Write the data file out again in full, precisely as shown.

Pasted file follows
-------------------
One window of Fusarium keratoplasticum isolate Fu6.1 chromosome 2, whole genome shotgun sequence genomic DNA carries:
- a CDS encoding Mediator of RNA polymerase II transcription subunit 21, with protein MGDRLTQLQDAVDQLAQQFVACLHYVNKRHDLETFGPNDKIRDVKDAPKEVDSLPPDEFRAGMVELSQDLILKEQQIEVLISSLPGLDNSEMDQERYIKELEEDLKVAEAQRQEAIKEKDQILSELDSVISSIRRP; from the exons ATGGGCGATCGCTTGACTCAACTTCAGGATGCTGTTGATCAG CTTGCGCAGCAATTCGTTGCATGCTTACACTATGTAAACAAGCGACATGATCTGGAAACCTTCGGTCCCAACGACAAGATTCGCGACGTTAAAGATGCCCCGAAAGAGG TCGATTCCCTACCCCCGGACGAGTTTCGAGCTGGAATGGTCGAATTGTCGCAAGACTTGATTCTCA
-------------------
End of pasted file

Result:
One window of Fusarium keratoplasticum isolate Fu6.1 chromosome 2, whole genome shotgun sequence genomic DNA carries:
- a CDS encoding Mediator of RNA polymerase II transcription subunit 21, with protein MGDRLTQLQDAVDQLAQQFVACLHYVNKRHDLETFGPNDKIRDVKDAPKEVDSLPPDEFRAGMVELSQDLILKEQQIEVLISSLPGLDNSEMDQERYIKELEEDLKVAEAQRQEAIKEKDQILSELDSVISSIRRP; from the exons ATGGGCGATCGCTTGACTCAACTTCAGGATGCTGTTGATCAG CTTGCGCAGCAATTCGTTGCATGCTTACACTATGTAAACAAGCGACATGATCTGGAAACCTTCGGTCCCAACGACAAGATTCGCGACGTTAAAGATGCCCCGAAAGAGG TCGATTCCCTACCCCCGGACGAGTTTCGAGCTGGAATGGTCGAATTGTCGCAAGACTTGATTCTCA